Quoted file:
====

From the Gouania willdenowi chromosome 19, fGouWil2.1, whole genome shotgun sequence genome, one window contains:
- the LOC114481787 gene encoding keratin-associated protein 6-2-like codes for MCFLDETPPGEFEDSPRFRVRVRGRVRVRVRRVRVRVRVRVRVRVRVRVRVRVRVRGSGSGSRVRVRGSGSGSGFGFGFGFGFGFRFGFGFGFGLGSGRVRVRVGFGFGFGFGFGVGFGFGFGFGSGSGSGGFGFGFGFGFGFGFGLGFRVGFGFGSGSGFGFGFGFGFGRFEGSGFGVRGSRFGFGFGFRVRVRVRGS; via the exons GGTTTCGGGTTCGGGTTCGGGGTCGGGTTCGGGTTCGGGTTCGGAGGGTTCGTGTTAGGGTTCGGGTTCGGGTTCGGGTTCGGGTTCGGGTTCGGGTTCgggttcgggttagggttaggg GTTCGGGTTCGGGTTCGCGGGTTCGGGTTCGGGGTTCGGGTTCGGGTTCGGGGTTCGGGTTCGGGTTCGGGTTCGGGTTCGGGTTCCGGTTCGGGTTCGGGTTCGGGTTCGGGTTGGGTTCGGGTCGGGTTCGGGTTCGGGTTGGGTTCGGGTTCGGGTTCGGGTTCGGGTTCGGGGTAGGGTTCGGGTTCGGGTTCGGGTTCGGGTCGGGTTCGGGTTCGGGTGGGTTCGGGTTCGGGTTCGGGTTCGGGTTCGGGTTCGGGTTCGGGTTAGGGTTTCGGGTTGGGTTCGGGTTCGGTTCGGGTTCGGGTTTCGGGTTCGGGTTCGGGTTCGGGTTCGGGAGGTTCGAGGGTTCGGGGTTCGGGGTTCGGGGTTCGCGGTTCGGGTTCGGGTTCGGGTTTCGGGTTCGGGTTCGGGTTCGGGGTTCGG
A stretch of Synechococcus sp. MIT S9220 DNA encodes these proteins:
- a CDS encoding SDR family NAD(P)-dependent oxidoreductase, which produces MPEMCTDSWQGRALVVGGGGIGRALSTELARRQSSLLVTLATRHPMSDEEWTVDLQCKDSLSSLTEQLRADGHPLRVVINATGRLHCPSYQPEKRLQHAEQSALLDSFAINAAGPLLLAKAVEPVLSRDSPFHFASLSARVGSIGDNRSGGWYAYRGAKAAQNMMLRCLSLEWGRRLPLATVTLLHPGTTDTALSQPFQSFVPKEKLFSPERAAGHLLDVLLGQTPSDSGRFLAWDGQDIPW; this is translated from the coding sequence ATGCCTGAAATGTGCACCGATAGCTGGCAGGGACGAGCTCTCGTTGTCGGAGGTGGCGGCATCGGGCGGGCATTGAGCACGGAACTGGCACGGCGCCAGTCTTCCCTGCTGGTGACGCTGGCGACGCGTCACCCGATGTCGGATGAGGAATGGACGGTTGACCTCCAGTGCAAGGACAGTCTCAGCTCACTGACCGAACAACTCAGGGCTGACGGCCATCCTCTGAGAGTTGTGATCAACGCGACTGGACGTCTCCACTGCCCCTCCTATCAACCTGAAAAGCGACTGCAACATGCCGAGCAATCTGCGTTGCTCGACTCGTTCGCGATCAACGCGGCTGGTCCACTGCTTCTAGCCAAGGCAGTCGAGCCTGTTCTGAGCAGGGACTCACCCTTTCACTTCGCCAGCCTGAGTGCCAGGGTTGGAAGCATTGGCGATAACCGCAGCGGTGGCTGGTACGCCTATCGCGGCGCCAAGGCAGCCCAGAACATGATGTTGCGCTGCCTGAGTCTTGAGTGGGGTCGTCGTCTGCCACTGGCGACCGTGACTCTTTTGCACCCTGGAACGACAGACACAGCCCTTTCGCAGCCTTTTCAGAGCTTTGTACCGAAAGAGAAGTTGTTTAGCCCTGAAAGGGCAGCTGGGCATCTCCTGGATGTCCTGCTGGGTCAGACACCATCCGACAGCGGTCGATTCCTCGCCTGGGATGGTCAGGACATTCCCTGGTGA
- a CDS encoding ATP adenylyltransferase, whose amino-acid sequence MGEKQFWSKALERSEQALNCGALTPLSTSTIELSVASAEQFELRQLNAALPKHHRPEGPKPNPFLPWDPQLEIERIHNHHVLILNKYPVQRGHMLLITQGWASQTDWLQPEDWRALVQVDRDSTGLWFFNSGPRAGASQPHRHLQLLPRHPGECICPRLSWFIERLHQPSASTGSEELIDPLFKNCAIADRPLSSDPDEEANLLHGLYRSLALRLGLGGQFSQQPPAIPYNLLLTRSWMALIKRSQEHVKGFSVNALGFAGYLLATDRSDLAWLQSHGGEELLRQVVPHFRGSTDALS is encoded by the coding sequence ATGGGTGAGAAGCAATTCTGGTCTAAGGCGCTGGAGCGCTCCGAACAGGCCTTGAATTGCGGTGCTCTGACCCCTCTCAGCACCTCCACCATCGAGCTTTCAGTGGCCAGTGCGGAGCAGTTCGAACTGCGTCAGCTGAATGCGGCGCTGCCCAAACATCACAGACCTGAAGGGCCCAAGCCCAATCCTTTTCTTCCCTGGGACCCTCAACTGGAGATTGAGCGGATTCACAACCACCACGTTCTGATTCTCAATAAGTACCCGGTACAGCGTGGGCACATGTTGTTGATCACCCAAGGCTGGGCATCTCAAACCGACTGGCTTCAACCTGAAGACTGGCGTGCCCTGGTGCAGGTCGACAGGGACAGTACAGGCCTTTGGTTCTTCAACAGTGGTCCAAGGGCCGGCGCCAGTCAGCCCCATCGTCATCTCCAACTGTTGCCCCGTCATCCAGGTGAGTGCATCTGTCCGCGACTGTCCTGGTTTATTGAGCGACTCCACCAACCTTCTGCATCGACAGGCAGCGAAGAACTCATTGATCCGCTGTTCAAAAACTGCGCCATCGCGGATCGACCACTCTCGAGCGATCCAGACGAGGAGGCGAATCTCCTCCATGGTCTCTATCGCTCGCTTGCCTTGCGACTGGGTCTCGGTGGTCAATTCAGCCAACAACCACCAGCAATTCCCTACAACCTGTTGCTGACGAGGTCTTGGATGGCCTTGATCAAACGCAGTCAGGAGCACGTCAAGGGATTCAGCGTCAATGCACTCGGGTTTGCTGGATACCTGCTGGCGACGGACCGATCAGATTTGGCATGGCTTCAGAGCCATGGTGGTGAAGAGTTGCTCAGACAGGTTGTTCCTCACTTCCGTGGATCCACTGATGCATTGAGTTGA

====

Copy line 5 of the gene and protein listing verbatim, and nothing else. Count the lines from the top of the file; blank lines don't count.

- a CDS encoding ATP adenylyltransferase, whose amino-acid sequence MGEKQFWSKALERSEQALNCGALTPLSTSTIELSVASAEQFELRQLNAALPKHHRPEGPKPNPFLPWDPQLEIERIHNHHVLILNKYPVQRGHMLLITQGWASQTDWLQPEDWRALVQVDRDSTGLWFFNSGPRAGASQPHRHLQLLPRHPGECICPRLSWFIERLHQPSASTGSEELIDPLFKNCAIADRPLSSDPDEEANLLHGLYRSLALRLGLGGQFSQQPPAIPYNLLLTRSWMALIKRSQEHVKGFSVNALGFAGYLLATDRSDLAWLQSHGGEELLRQVVPHFRGSTDALS is encoded by the coding sequence ATGGGTGAGAAGCAATTCTGGTCTAAGGCGCTGGAGCGCTCCGAACAGGCCTTGAATTGCGGTGCTCTGACCCCTCTCAGCACCTCCACCATCGAGCTTTCAGTGGCCAGTGCGGAGCAGTTCGAACTGCGTCAGCTGAATGCGGCGCTGCCCAAACATCACAGACCTGAAGGGCCCAAGCCCAATCCTTTTCTTCCCTGGGACCCTCAACTGGAGATTGAGCGGATTCACAACCACCACGTTCTGATTCTCAATAAGTACCCGGTACAGCGTGGGCACATGTTGTTGATCACCCAAGGCTGGGCATCTCAAACCGACTGGCTTCAACCTGAAGACTGGCGTGCCCTGGTGCAGGTCGACAGGGACAGTACAGGCCTTTGGTTCTTCAACAGTGGTCCAAGGGCCGGCGCCAGTCAGCCCCATCGTCATCTCCAACTGTTGCCCCGTCATCCAGGTGAGTGCATCTGTCCGCGACTGTCCTGGTTTATTGAGCGACTCCACCAACCTTCTGCATCGACAGGCAGCGAAGAACTCATTGATCCGCTGTTCAAAAACTGCGCCATCGCGGATCGACCACTCTCGAGCGATCCAGACGAGGAGGCGAATCTCCTCCATGGTCTCTATCGCTCGCTTGCCTTGCGACTGGGTCTCGGTGGTCAATTCAGCCAACAACCACCAGCAATTCCCTACAACCTGTTGCTGACGAGGTCTTGGATGGCCTTGATCAAACGCAGTCAGGAGCACGTCAAGGGATTCAGCGTCAATGCACTCGGGTTTGCTGGATACCTGCTGGCGACGGACCGATCAGATTTGGCATGGCTTCAGAGCCATGGTGGTGAAGAGTTGCTCAGACAGGTTGTTCCTCACTTCCGTGGATCCACTGATGCATTGAGTTGA